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Discussion in 'Bad Dog Cafe' started by johnny k, Dec 6, 2019.
Did he record anything ? because all i found on youtube were midi files or his transcriptions.
All artists are thieves. All. The best are talented thieves.
The first time a western listener is exposed to traditional classical Indian or Asian music, or vice versa, is probably as close as one can get to hearing something truly original because these different musical traditions each have very different structures and tonalities. Of course, none of this is truly original as all of these various music traditions, whether western, asian, middle eastern etc... are built on thousands of years of tradition and development.
Thank you i had to many chicken wings to listen to the first video, but i really like the music one.
Definitely! I remember the first time I heard music played on a koto it was like hearing the pentatonic scale again for the first time.
I went to a talk by Xenakis around 1980 and didn't understand a thing. Then he played a computer generated piece, in the room totally surrounded by PA cabinets. It felt like I was in a dumpster full of trash that was tumbling down a long hillside.
You wanted original!
..and Wilson Pickett:
I think we're talking about synthesis here; taking various strands from your apprenticeship and building it into your own style. It's a journey, not a destination.
Except maybe Jimi Hendrix. He might be the only one to pop up with a style of his own, without being inspired by any one else, or maybe pushing it so far that the influences were not recognisable.[/QUOTE]
You can hear Albert King, Wes Montgomery, Curtis Mayfield, Robert Johnson, and even Doc Watson in Jimi Hendrix.
I would say Jamaican Dub was a new development.
And don't forget Steve Reich :
I think Piano Phase is the most difficult piece to play, ever !
Making one hand slowly, gradually speed up whilst keeping the other hand constant - that's mind voodoo.
Here's a super cool take on In C.
It will make you want to join a drum circle.
I think there's some originality to be found in patti smith's first album, Horses.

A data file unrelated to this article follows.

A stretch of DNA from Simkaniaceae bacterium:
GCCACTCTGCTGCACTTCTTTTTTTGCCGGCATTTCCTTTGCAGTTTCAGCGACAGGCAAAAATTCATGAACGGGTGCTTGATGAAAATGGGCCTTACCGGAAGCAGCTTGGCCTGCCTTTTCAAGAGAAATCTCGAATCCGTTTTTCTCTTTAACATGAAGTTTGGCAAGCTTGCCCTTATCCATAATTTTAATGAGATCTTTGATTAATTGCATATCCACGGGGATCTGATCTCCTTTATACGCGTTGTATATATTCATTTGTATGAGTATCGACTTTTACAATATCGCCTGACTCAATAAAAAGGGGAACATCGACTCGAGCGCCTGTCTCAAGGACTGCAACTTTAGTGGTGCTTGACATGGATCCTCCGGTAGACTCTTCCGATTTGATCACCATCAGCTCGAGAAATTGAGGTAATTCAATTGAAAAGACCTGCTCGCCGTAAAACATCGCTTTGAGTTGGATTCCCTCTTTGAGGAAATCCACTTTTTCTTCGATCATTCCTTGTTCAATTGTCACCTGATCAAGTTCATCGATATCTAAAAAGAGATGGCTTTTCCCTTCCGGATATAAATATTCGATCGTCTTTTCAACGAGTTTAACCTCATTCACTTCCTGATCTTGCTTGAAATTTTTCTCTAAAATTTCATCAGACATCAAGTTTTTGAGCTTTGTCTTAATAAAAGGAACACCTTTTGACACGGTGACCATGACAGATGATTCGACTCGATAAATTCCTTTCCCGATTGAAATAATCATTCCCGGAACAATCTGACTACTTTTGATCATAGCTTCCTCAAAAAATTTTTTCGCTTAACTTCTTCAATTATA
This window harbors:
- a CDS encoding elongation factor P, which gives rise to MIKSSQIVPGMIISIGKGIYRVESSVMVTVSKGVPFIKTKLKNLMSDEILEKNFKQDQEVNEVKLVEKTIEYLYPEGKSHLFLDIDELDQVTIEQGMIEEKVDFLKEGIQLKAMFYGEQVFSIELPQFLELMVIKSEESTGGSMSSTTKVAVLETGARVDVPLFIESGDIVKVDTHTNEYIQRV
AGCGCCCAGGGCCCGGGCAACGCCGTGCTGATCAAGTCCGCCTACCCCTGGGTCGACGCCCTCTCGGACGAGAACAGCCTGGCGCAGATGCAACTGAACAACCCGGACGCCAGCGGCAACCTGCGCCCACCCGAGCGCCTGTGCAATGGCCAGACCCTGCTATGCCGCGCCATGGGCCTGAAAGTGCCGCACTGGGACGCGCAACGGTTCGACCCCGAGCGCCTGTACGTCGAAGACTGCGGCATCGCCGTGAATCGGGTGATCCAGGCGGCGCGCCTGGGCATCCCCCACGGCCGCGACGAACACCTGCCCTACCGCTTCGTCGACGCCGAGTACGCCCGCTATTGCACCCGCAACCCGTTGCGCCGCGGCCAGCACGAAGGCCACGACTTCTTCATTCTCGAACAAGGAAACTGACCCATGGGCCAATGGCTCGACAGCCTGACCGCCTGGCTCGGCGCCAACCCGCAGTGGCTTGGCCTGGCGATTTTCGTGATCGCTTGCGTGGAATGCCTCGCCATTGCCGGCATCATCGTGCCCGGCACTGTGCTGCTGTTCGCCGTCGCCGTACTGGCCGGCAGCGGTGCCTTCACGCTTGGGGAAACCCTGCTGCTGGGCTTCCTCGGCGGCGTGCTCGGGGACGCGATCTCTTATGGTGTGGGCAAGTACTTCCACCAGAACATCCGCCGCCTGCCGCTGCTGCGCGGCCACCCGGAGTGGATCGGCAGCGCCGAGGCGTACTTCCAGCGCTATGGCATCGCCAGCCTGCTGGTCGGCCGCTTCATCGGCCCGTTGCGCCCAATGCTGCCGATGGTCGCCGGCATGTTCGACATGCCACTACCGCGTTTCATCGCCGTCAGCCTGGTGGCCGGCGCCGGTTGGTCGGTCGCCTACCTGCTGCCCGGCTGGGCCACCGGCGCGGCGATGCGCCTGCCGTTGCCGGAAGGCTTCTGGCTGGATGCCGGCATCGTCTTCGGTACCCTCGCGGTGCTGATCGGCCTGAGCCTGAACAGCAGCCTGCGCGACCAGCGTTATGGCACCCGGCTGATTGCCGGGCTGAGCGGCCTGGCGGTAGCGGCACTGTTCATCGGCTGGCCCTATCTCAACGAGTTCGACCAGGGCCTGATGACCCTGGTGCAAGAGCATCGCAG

Not the same but they remind me a lot of DEVO in this video.
I like DEVO but I can see a camped up version of a lot of pop culture in them. You know what they call
mid century modern now used to be plain old post modern.
Not sure if I'd ever want to listen to music made by someone who was not influenced by anyone. Music should be a conversation, not a monolog. IMHO of course.
That was unnecessarily reductive and likely unproductive for a conversation, which is what this thread, like most internet threads, is designed to achieve.
I think it is possible to be considered "an original" or "unique" while still borrowing from your predecessors.
Every so often someone comes along and basically creates a whole new genre of music that takes off and
then has lots of imitators follow. Van Halen ushered in a whole new era of hair-metal shredders but
obviously he was influenced by Hendrix and others. But I would still consider him original.
Ditto for many of the other folks mentioned. And analogies can be drawn to the art world-- pick any
art movement-- the Impressionists, for example-- it was original, but it didn't come from nowhere.
Larry Conklin was pretty original. I mean he invented teh hot lix.
Someone like Missisippi John Hurt (not to be confused with Mississippi string tie incident) was pretty original b-cuz he didn't really have any records or anything so his style is different.
Maybe give a kid a guitar and lock him in a box until their like 20 but these days they would just be on the FaceChat the whole time.
There is not really self taught if you have access to hearing other people. Nathan Brown in Australia is pretty original as well.
I understand the idea that Jimi's influences were many and obvious, but everybody has foundations...nobody lives in a vacuum.
I would maintain that Jimi took those boundaries/foundations and stretched them at least as far as anybody.
So much of what he did had never been done.
As stated above, every musician clipped ideas from other sources. Even Andres Segovia. That being said, I would turn to the ones that were the most influential, and I would say The Velvet Underground and Roxy Music, and I would probably throw David Bowie in there too.
True, but influence and originality are different dimensions.
I think rather than talking about "original" or not, we should think of a scale -- how original.
I think Duane Eddy may fit the bill - he played many tunes in his own style-this one is at 19 years old